60 Minutes just released a segment that is getting a lot of heat, no doubt due to the fact that it targets high-ranking members of Congress.
In short, the report says Congress members have the ability to trade off insider information and that this insider trading is not illegal (Click here to see the full video).
In fact, the report implies that this information is one of the many ways Congress members are able to leave Congress multimillionaires.
For anyone else, insider trading is highly illegal. The Martha Stewart insider trading case is one of the better known examples. In the early 2000s, Martha Stewart received information not yet made public (i.e. insider information) from her stockbroker about a drug company—information that would drastically and negatively affect the stock price. Based on her broker’s tip, Martha sold her stock before the information became public, committing insider trading. On March 5, 2004, she was found guilty; she spent roughly five months in federal prison and another five months under house arrest.
Certainly, political graft, insider trading, or just plain corruption is not new. Obviously, individuals will use their power and access to their own advantage. We know that. That is why the U.S. Constitution was set up the way it was—to prevent officials from becoming hopelessly corrupt. The oft-quoted James Madison:
Predictably, this mantra has been corrupted over time, resulting in this 60 Minutes story.
But this type of enticement or temptation happens all the time, even with people who are not in political office.
For example, about one-third of all lotto winners go broke only a short time after winning. What’s the reason?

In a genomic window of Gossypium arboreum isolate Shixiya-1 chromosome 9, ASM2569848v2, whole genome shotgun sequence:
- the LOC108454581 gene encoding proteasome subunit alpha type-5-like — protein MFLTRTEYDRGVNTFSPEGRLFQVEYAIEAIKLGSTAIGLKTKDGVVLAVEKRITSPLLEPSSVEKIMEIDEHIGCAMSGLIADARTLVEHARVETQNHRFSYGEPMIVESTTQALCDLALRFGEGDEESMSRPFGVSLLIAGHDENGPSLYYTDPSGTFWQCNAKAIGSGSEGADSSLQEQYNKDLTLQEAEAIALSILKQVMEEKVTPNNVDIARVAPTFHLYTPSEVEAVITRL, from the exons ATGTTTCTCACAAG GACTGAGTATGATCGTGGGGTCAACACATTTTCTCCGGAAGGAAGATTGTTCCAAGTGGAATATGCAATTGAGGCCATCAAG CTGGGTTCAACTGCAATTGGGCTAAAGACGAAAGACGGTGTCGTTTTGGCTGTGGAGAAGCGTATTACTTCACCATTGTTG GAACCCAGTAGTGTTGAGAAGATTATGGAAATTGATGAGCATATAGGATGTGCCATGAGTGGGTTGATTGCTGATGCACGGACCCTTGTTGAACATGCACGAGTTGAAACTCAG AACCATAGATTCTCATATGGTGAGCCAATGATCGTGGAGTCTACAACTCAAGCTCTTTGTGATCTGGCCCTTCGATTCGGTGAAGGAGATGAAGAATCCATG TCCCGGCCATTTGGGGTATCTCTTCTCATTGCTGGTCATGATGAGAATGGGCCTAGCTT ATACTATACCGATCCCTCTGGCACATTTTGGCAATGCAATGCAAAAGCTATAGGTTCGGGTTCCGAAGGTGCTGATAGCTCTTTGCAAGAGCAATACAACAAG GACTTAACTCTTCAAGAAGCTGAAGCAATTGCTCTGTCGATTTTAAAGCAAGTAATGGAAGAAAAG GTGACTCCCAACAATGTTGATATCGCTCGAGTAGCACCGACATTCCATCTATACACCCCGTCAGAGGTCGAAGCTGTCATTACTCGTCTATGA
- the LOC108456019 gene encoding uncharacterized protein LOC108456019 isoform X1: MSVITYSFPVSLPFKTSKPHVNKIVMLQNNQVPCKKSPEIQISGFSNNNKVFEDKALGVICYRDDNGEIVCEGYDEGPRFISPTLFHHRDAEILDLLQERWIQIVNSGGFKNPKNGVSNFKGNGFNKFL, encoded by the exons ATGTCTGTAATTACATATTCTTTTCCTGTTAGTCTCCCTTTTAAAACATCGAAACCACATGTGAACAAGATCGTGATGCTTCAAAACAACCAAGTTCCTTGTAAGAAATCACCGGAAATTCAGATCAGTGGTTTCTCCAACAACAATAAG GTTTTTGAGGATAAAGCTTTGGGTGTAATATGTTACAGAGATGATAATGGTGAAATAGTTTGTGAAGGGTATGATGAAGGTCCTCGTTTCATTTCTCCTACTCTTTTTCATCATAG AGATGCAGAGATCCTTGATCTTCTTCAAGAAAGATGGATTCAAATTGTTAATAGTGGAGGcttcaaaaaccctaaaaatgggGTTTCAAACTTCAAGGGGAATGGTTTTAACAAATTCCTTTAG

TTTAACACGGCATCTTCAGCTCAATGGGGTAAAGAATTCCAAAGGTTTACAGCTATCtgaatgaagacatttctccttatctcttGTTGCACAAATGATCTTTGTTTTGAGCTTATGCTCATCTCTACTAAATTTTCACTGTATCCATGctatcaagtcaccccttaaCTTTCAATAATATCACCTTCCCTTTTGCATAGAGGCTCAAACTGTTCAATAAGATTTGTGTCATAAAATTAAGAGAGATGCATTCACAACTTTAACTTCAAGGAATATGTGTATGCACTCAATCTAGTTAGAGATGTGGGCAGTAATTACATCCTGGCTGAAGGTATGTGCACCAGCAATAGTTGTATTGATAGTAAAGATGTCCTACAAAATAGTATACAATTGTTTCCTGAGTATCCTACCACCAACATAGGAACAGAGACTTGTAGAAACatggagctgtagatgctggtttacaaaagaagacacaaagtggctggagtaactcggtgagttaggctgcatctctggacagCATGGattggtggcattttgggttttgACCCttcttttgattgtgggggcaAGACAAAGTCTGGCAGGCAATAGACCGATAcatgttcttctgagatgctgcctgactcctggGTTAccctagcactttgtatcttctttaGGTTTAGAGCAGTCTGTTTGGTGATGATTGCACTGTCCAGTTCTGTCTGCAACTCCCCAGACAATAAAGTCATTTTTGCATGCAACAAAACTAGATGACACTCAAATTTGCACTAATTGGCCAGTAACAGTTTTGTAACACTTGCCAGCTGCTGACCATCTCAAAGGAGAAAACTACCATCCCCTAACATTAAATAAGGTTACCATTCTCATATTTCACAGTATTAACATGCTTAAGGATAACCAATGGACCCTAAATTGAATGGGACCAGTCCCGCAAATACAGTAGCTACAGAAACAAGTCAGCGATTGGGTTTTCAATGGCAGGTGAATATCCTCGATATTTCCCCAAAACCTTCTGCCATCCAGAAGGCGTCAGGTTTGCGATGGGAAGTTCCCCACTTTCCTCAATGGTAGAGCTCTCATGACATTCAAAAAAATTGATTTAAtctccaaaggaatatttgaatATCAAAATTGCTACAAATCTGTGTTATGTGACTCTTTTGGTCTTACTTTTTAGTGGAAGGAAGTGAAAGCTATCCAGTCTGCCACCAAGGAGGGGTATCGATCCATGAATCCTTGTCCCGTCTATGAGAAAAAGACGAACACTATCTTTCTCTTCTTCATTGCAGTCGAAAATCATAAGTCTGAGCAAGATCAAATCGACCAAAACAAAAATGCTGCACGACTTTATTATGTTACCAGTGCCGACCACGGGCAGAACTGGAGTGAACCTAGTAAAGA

Until individuals win the lotto, they are subject to external controls. They may have wanted to blow all their money on big houses, nice cars, and fancy clothes, but they had to eat. They literally could not afford to spend foolishly.
But once they win the lottery, that external control of not having enough money has been removed. Now they have all the money in the world, or so they think. All that is left is internal controls, or in other words, their own will power to control their spending. If they did not have sound money management skills before, those internal controls are most likely nonexistent.
At WealthCycles, we invest with the cycle. We believe that we will make more money by investing in precious metals because they are in their cycle. However, if the investor does not have the internal controls in place to control him- or herself, that new money will be for nothing. The investor will end up losing the proceeds because they didn’t know how to manage it.
Just like Congress members, we as investors have to learn to control temptation. External controls will help us in the short term: external controls (laws, regulations, etc.) will help prevent insider trading on Wall Street. But since, as 60 Minutes reports, there are no external controls in D.C., all that are remains are the internal controls of will power and discipline, apparently lacking in many of our elected leaders.
While it’s important to educate yourself on how to recognize a stock or real estate deal, it’s also important to train yourself to be more disciplined. To bring this point home, we’ll leave you with a quote about temptation and self-control from the great investor Warren Buffet: